The new outfits actually cost more than $40,000, but the music boosters already paid more than $16,000 to make sure the uniforms are delivered before the next school year. Band director Phillip Miller has also requested new parkas and plumes for the band.

The last time the district bought new marching band uniforms was 1997. Parkas were last bought around a decade ago.

MORE: The Courier

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Sewer Rates Changing In McComb

3/15/16 – 5:13 A.M.

Sewer rates are changing in McComb. The Courier reports starting with the May bill, village residents will pay a standard sewer rate of $20.77 per month. The current rate charges residents 50 percent of their water bill.

The new rate is designed to generate more revenue. The money will be used to finance a new sewage treatment plant.

Council approved the change during their Monday meeting.\

MORE: The Courier

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Independent Candidate Files To Run Against Commissioner Gazarek In November

3/15/16 – 5:06 A.M.

Hancock County Commissioner Mark Gazarek will likely face a challenge from an independent candidate in the November general election.  51-year-old Bill Bateson of Arlington has filed to run for the position.  Bateson is an area farmer and this will be his first time running for office.

The filing deadline for independent candidates was 4 p.m. on Monday.  Bateson’s petitions have to be certified before he is officially put on the November ballot.

Gazarek is unopposed in the Republican primary.

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New Principals Named For Findlay Schools

3/15/16 – 4:59 A.M.

Three new principals have been appointed in the Findlay City School district. The Courier reports Janice Panuto, Kim Plesac, and Mike Scoles will all move from their current positions into new roles this summer.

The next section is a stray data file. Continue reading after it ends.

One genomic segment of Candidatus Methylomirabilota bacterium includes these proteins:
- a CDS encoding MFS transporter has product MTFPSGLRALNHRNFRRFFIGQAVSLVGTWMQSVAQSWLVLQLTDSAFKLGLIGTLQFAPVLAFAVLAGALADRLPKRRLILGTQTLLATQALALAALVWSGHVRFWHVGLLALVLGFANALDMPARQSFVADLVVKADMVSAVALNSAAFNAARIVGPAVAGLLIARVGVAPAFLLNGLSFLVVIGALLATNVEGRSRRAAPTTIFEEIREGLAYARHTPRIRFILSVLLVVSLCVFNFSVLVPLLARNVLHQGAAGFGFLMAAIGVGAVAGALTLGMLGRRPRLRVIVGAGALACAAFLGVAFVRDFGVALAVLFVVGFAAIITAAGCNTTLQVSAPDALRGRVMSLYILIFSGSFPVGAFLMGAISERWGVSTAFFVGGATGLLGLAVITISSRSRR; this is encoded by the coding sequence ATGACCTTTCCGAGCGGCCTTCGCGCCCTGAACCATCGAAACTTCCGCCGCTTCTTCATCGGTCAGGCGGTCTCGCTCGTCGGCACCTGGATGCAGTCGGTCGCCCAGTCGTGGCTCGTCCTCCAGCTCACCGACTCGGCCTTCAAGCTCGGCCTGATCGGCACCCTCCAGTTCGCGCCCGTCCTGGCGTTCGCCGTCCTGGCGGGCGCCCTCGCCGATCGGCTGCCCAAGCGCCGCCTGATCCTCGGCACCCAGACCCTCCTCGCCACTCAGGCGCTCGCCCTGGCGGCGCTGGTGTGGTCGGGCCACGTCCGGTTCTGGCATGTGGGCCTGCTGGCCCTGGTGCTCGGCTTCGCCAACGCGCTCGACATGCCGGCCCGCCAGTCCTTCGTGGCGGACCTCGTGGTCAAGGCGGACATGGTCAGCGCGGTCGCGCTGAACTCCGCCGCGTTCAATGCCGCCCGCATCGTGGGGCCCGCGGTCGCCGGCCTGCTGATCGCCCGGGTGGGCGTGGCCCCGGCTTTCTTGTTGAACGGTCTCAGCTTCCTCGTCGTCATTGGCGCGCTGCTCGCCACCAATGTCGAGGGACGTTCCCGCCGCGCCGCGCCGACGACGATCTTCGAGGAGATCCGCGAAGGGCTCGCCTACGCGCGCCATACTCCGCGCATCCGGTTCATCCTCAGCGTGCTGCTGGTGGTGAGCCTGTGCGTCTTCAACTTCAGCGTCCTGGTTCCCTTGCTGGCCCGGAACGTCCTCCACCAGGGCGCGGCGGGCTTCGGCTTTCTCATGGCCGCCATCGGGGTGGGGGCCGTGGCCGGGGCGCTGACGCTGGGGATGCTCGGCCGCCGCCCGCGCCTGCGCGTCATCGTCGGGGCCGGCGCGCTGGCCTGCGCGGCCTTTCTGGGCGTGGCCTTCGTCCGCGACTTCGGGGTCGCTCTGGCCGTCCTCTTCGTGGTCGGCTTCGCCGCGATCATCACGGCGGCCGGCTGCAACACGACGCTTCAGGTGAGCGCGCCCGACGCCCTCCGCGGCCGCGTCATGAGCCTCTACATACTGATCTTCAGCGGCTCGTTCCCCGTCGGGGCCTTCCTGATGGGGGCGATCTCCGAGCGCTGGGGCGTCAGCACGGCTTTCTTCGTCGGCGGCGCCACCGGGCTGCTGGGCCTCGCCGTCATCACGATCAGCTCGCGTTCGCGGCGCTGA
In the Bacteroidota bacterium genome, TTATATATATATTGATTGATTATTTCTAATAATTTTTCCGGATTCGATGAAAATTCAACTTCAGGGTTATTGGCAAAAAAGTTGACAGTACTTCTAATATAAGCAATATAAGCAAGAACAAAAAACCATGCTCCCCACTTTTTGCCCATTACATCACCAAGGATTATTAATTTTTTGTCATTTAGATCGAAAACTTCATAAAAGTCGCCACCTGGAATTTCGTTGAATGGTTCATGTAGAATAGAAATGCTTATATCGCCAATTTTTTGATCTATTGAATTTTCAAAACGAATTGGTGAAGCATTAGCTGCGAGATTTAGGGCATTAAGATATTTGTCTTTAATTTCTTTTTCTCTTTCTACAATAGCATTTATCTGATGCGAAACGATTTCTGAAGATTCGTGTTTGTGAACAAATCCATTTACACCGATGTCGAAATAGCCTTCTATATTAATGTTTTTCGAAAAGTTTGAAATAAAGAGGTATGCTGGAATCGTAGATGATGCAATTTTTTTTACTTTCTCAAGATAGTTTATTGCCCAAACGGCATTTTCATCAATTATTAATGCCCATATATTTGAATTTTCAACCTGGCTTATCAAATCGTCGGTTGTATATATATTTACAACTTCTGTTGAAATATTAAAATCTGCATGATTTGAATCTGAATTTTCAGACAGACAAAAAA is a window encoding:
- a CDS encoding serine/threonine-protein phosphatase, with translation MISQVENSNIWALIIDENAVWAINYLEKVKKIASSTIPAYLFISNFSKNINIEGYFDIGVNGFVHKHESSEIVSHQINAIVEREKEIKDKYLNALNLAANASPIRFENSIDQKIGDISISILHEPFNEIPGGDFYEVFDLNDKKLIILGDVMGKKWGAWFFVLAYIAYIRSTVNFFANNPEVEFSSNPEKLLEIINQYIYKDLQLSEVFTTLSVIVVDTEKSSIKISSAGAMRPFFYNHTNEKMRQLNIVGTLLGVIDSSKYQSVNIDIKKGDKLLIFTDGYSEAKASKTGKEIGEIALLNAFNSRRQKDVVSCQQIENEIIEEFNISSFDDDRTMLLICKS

Panuto is currently the Findlay High School assistant principal in charge of freshmen. She’ll become the Glenwood Middle School principal. Plesac is going to be the principal at Jefferson Primary. She’s currently a kindergarten teacher in the district. Scoles is a high school counselor, and will move to Lincoln Elementary to become the principal there.

MORE: The Courier

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Findlay Schools Will Work To Help Misbehaving Kids At Younger Age

3/15/16 – 4:51 A.M.

The Findlay School District is going to work with an area agency to identify children who are misbehaving at an earlier age, and attempt to get them help. The Courier reports the district will use the Family Resource Center’s “Wrap Around” program. The program brings together students demonstrating “aggressive” behavior, their parents, teachers, and counselors to talk about classroom issues. It will be applied in kids in Kindergarten through the third grade.

Superintendent Ed Kurt says students with behavior issues are normally identified at the middle school level. This program aims to get them help earlier. Kurt adds the need for discipline has increased at the elementary level. Some of the situations have been more severe than they have been in the past.

Aggressive behavior doesn’t necessarily mean aggression toward other students. It can be things like running out of the classroom, throwing things, and refusing to listen to teachers.

MORE: The Courier